Intrathoracic, intra-abdominal or peripheral mycotic aneurysms usually require surgical excision or endovascular stenting. Intracranial mycotic aneurysms should be followed closely with serial angiograms or MRI/MRA. Although some small intracranial aneurysms may heal on medical therapy alone, most will usually require prompt surgical clipping or ligation or endovascular stenting as an alternative to surgery if accessible and enlarging or bleeding. Myocardial revascularization should be performed at the time of elective valve surgery if significant coronary artery disease is present. However, patients who require emergency placement of prosthetic valve for hemodynamic decompensation secondary to acute infective endocarditis may not tolerate the radiocontrast load necessary for coronary angiography and the additional bypass surgery.

               Embolization of vegetations may result in bland splenic infarcts or septic infarcts/abscesses. Contrast-enhanced abdominal computerized tomography and MRI usually can distinguish a septic from bland process. Ultrasound may show sonolucent areas when abscesses are present. Septic infarcts and abscesses, which can cause persistent or recurrent fever and bacteremia despite appropriate antimicrobial therapy, will usually require splenectomy, with increasing use of percutaneous drainage as an alternative when feasible in patients who are poor surgical candidates. Pneumococcal vaccination should be done prior to splenectomy, and splenectomy should be planned prior to anticipated prosthetic valve placement to prevent hematogenous microbial seeding of the newly placed prosthetic valve from the splenic abscesses.



                Although anticoagulant therapy may impede further enlargement of vegetations in experimental models of infective endocarditis, anticoagulant therapy is relatively contraindicated in infective endocarditis due to the increased risk of intracranial hemorrhage from either occult mycotic aneurysms, cerebral emboli, or cerebral immune vasculitis. Anticoagulation may be used for an over-riding indication that is separate from infective endocarditis, but for deep vein thrombophlebitis of the lower extremities, an inferior vena caval filter would be preferable to anticoagulation. Anticoagulation is particularly problematic when S. aureus is the pathogen because of the increased risk of cerebral embolism with this organism, and in patients with infective endocarditis who undergo prosthetic valve replacement within 2-4 weeks after a neurologic event. In these later patients, it has been suggested that valve surgery be delayed for a minimum of 2 weeks after either a cerebral embolus or bleed or repair of intracranial mycotic aneurysm and use of a bioprosthesis that will not require post-operative continuation of anticoagulation is preferable to use of a mechanical prosthesis that will require further anticoagulation. Similarly, anticoagulation should be discontinued in patients with S. aureus PVE for at least 2 weeks after a cerebral embolus to prevent acute hemorrhagic transformation of the cerebral infarct.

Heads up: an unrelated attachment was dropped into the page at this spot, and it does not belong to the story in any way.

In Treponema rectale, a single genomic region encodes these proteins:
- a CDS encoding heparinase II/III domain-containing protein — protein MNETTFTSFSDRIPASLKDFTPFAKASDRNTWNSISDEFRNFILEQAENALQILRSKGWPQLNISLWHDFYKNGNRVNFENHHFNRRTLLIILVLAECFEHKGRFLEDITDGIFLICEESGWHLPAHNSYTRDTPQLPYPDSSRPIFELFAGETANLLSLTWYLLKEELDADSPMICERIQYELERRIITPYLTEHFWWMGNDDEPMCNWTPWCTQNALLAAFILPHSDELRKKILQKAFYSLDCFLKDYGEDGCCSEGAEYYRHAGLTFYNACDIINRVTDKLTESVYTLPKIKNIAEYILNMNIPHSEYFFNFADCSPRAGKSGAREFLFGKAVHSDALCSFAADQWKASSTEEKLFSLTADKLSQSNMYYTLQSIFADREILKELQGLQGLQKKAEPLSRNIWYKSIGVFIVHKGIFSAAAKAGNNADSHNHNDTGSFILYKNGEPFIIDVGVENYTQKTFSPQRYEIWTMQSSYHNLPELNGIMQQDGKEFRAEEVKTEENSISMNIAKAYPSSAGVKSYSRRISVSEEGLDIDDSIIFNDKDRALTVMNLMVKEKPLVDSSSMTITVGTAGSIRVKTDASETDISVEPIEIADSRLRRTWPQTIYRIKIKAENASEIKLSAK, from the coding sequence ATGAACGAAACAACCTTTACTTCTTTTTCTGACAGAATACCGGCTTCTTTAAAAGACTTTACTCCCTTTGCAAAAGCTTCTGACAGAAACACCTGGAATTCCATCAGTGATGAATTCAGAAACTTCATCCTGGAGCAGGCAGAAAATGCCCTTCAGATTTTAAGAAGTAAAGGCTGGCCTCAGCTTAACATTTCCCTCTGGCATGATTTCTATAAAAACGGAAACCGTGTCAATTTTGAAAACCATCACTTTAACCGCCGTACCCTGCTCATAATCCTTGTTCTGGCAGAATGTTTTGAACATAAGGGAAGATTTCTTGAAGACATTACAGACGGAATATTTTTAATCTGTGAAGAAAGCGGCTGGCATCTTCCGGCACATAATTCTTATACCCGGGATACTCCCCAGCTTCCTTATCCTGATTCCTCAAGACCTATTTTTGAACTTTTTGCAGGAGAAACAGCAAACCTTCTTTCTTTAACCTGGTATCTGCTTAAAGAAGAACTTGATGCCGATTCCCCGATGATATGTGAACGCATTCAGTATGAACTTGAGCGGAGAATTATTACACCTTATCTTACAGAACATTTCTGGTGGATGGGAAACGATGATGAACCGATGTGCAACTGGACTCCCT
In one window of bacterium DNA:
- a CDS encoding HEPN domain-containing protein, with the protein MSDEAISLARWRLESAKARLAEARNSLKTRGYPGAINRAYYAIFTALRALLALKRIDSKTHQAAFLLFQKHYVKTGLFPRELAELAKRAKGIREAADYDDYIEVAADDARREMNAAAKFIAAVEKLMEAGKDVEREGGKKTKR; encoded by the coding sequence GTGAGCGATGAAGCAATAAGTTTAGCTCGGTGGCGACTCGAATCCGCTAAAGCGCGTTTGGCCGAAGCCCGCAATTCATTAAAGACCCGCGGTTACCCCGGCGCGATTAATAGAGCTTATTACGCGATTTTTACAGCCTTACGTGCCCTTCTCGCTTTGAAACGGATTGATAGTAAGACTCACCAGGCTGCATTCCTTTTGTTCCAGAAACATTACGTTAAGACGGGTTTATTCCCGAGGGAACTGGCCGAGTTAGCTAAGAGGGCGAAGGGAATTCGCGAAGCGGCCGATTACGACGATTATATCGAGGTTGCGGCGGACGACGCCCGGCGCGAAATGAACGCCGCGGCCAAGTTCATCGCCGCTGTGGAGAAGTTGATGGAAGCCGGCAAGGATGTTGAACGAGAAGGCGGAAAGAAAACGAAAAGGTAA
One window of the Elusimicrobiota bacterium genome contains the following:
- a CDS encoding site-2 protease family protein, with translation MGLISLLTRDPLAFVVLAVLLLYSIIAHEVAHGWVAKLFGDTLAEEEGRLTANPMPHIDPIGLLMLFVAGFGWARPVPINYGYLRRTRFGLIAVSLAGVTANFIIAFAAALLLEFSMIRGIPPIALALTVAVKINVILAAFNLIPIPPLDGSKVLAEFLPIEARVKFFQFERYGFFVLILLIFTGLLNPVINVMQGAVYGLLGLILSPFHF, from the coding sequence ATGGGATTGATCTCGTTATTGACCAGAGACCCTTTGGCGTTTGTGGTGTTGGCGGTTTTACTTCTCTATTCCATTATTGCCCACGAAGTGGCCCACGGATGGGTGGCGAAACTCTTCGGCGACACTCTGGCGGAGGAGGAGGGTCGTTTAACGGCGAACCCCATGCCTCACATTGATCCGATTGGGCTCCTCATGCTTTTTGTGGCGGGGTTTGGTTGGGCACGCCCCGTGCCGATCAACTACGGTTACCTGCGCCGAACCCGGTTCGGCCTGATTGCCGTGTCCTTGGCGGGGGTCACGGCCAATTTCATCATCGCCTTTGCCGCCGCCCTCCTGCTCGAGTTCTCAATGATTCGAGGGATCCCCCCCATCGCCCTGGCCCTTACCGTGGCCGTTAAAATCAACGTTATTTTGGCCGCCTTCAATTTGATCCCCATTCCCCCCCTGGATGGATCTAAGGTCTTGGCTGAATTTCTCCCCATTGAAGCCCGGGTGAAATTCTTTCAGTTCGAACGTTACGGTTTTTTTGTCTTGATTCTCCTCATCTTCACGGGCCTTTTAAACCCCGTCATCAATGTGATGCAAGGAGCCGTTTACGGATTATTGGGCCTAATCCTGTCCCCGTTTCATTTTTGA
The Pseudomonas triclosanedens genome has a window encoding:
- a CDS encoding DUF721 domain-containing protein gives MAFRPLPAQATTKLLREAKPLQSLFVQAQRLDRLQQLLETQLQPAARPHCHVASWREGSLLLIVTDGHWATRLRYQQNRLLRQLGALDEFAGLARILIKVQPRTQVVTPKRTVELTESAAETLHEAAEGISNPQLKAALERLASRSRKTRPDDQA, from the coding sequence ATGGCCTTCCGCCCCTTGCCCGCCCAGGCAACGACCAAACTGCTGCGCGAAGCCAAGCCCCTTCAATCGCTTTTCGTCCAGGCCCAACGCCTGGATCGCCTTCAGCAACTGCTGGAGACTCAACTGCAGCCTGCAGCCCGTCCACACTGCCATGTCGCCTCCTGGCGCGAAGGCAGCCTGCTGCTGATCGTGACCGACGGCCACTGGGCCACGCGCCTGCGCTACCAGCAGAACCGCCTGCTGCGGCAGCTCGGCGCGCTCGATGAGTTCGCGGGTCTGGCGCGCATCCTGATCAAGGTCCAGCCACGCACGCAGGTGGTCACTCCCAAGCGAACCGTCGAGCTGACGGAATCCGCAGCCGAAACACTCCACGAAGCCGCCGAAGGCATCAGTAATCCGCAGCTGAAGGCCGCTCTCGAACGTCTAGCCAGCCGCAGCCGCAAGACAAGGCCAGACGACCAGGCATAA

Although aspirin has shown a beneficial effect in experimental S. aureus endocarditis, in a randomized trial of aspirin in patients with infective endocarditis, aspirin had no effect on vegetation resolution and valvular dysfunction, did not reduce the risk of embolic events and was likely to be associated with an increased risk of bleeding.

Table 7: Indications for Surgical Intervention with Infective Endocarditis

Clinical Situations

Echocardiography Findings

Refractory CHF secondary to valvular dysfunction

Persistent vegetations after a major systemic embolic episode

>2 serious systemic embolic episode

Large (>1cm diameter) anterior mitral valve vegetation

Uncontrolled infection (persistent bacteremia)

Acute mitral insufficiency

Endocarditis caused by certain pathogens (Candida sp, Fungi, Enterococci with synergistic treatment options, left sided MRSA endocarditis)

Increase in vegetation size 4 weeks after antibiotic therapy

Ineffective antimicrobial therapy

Valve perforation or rupture

Most cases of prosthetic valve IE (if no perivalvular involvement, medical treatment may be considered)

Periannular extension of infection including perivalvular or myocardial abscess

Resection of mycotic aneurysms

Physiologically significant valve dysfunction as demonstrated by echo